PUERTO PLATA, Dominican Republic All politics are local, as every successful politician can tell you. Like life itself, all politics are universal, too. The farther you get from the local, the more universal everything seems.
The Latin immigration phenomenon, for example, is writ large in a small way here. Even as Haitians slip across the border to seek a better life in the Dominican Republic, many Dominicans are leaving to search for better times in the United States, legal or not.
Eliot Spitzer's adventures with $5,000-a-night call girls smack of corruption, abuse of power and perversity (as well as incredible stupidity), but as scandal it's small potatoes here in the Dominican Republic, where the police are busy cracking down on child prostitution rings. The fight like the one between Barack Obama and Hillary Clinton would be a luxury in a country where blacks and women can be employed for a pittance.
The color of skin, alas, is pervasive, with shades ranging from white through various shades of cinnamon, brown and black. Dominica was founded by the Spanish, but most Dominicans trace their ancestry to black slaves from Africa, a few native Indians and European settlers, and often call themselves "Indio" to hide their African heritage. The hardest hit by racial stigma are the darkest blacks.
Prejudice falls heaviest on the newest immigrants from Haiti, with which the Dominican Republic shares the island of Hispaniola. Most of the Haitians here were born here, but the border is wild and remote, and increasing numbers of Haitians, seeking low-paying work in sugar cane fields, slip in illegally. Backbreaking work at low pay is better than no work and no pay. Consequently, the citizenship issue is often blurred.
Until recently children born of Haitian parents were granted citizenship, just as children born of immigrants in the United States are American citizens. Children of diplomats were denied citizenship because their parents were considered "in transit," and recently the Dominican Supreme Court ruled that children born of Haitian workers are "in transit," too. Many perfectly legal citizens began to have "problems" with their Dominican birth certificates.
Sonia Pierre, a dark-skinned woman born of Haitian parents in the Dominican Republic, founded the Movement for Dominican-Haitian Women and crusaded for others who suffered prejudice in housing, education and citizenship. "Like Robert Kennedy, I live in a time of racism, discrimination and violence," she said when she went to Washington to accept the Robert F. Kennedy Human Rights Award in 2006. "In my country, Dominican children of Haitian descent suffer discrimination from the moment they are born." Her human rights advocacy goes back three decades. When she was only 13 years old, she was arrested for heading a protest march against the exploitation of sugar cane cutters.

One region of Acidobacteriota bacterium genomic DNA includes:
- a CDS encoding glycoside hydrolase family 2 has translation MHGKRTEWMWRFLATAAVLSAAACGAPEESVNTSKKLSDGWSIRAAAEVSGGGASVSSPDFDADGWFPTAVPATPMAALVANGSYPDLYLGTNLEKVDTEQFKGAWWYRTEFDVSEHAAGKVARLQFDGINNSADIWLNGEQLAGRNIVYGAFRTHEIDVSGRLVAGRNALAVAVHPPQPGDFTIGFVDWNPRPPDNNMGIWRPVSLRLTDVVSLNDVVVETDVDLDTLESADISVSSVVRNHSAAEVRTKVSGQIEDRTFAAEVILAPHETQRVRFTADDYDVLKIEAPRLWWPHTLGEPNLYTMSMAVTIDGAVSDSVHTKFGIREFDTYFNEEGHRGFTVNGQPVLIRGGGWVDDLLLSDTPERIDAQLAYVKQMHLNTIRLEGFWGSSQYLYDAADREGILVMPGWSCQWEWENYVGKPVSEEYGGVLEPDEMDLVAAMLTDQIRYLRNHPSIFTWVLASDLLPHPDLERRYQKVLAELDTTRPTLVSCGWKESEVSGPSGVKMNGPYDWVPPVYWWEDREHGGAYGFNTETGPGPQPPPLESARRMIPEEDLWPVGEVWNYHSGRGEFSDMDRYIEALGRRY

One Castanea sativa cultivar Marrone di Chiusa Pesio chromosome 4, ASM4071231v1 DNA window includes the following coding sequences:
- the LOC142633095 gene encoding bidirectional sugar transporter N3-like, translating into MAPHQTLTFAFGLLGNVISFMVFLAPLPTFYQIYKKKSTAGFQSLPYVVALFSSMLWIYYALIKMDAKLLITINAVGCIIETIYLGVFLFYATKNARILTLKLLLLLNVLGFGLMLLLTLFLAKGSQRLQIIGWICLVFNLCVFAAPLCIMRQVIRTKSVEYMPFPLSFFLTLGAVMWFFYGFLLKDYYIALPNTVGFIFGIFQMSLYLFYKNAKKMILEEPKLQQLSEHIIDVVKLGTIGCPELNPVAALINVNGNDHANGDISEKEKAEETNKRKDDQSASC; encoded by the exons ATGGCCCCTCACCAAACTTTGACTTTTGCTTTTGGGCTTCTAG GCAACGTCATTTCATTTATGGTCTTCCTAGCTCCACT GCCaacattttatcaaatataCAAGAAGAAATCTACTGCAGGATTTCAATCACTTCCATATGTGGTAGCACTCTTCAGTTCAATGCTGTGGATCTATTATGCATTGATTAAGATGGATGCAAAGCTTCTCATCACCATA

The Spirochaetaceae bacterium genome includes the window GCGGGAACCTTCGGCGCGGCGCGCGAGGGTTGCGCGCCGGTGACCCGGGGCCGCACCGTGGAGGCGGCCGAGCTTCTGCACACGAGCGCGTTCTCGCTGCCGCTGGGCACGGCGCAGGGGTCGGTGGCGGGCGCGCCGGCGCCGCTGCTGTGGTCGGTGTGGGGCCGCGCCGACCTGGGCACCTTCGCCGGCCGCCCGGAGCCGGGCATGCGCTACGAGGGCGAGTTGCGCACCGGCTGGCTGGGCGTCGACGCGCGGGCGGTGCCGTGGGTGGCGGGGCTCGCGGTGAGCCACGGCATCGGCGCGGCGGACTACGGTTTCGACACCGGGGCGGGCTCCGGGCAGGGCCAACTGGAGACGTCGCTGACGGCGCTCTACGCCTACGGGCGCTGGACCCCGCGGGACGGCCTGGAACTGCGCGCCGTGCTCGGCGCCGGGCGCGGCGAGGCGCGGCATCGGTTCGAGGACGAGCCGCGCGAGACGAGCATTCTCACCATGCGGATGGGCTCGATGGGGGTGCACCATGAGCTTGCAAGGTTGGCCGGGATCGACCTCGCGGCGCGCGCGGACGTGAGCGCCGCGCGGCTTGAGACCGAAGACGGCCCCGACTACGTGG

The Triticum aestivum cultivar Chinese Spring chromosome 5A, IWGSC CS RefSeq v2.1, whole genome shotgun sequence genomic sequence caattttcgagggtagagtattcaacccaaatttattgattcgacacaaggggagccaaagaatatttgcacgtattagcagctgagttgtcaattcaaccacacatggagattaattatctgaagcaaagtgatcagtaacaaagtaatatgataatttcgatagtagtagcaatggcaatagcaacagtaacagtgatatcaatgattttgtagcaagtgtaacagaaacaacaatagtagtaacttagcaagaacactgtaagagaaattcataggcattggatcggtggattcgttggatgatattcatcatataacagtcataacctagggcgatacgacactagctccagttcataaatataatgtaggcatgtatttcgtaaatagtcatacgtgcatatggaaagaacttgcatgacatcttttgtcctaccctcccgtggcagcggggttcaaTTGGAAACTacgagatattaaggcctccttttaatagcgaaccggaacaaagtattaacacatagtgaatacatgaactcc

Not everyone sees her as "Saint Sonia"; the Dominican foreign minister accuses her of "smearing" the nation's reputation by deepening and exacerbating racial divisions. Haitians are invariably blamed for crimes against tourists, sometimes legitimately, sometimes not. It's hard to tell who the criminals are when the police can't catch them in the act, or soon after.
When our rented house was burgled in the middle of the night and the thief took only a laptop computer and a pair of tennis shoes, the landlord, a man of a vanilla shade, blamed "a Haitian." Whoever he was, the burglar chose well: The laptop would move quickly at a flea market, and we found his discarded shoes a few yards from the house. He was eager to put on the stolen running shoes. Eerily, he left behind a large machete. It was just as well, perhaps, that we all slept through the burglary.
The racial divisions in this small country are palpable, and if blonde is not considered the only source of beauty, fair has its privileges. "On TV, the maids are always black and the models are always white," Sonia Pierre told the New York Times. When several beautiful black Dominican children visited with the children of our American friends, they doted on the fair-skinned blonde child as if she were a princess.
Last week, the Dominican-born writer Junot Diaz won the U.S. National Book Critics Circle Award for Fiction with "The Brief Wondrous Life of Oscar Wao," which tells another kind of story of identity divisions. He depicts a second-generation Dominican family in New Jersey, juxtaposing their experiences in America with life in the "mother country." Junot Diaz is famous locally for his short story capturing what's happening now with an ironic, self-deprecating, self-help title: "How to Date a Browngirl, Blackgirl, Whitegirl, or Halfie."
Such advice may be local, but it sounds universal.